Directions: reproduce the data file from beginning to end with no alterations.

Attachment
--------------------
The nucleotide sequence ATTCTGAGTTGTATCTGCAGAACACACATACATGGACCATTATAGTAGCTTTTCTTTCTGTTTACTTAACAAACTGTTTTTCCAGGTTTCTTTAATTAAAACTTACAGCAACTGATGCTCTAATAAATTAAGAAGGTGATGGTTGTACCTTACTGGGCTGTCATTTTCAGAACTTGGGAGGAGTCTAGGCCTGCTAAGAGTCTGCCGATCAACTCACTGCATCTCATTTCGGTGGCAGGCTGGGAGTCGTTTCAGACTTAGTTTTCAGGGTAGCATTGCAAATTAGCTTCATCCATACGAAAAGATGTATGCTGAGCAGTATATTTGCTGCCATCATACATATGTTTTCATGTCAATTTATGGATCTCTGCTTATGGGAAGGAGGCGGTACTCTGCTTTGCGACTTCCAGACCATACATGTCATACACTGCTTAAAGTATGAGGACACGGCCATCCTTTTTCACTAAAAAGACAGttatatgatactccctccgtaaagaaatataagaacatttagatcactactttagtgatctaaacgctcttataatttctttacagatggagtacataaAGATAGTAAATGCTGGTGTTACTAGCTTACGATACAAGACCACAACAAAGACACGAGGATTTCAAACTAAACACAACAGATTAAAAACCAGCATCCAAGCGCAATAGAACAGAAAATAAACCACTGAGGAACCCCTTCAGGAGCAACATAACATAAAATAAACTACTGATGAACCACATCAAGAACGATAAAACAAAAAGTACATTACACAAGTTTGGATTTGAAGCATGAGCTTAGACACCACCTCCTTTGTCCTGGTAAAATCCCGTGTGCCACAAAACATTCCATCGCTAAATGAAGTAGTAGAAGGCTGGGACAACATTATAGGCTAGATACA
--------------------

The nucleotide sequence ATTCTGAGTTGTATCTGCAGAACACACATACATGGACCATTATAGTAGCTTTTCTTTCTGTTTACTTAACAAACTGTTTTTCCAGGTTTCTTTAATTAAAACTTACAGCAACTGATGCTCTAATAAATTAAGAAGGTGATGGTTGTACCTTACTGGGCTGTCATTTTCAGAACTTGGGAGGAGTCTAGGCCTGCTAAGAGTCTGCCGATCAACTCACTGCATCTCATTTCGGTGGCAGGCTGGGAGTCGTTTCAGACTTAGTTTTCAGGGTAGCATTGCAAATTAGCTTCATCCATACGAAAAGATGTATGCTGAGCAGTATATTTGCTGCCATCATACATATGTTTTCATGTCAATTTATGGATCTCTGCTTATGGGAAGGAGGCGGTACTCTGCTTTGCGACTTCCAGACCATACATGTCATACACTGCTTAAAGTATGAGGACACGGCCATCCTTTTTCACTAAAAAGACAGttatatgatactccctccgtaaagaaatataagaacatttagatcactactttagtgatctaaacgctcttataatttctttacagatggagtacataaAGATAGTAAATGCTGGTGTTACTAGCTTACGATACAAGACCACAACAAAGACACGAGGATTTCAAACTAAACACAACAGATTAAAAACCAGCATCCAAGCGCAATAGAACAGAAAATAAACCACTGAGGAACCCCTTCAGGAGCAACATAACATAAAATAAACTACTGATGAACCACATCAAGAACGATAAAACAAAAAGTACATTACACAAGTTTGGATTTGAAGCATGAGCTTAGACACCACCTCCTTTGTCCTGGTAAAATCCCGTGTGCCACAAAACATTCCATCGCTAAATGAAGTAGTAGAAGGCTGGGACAACATTATAGGCTAGATACA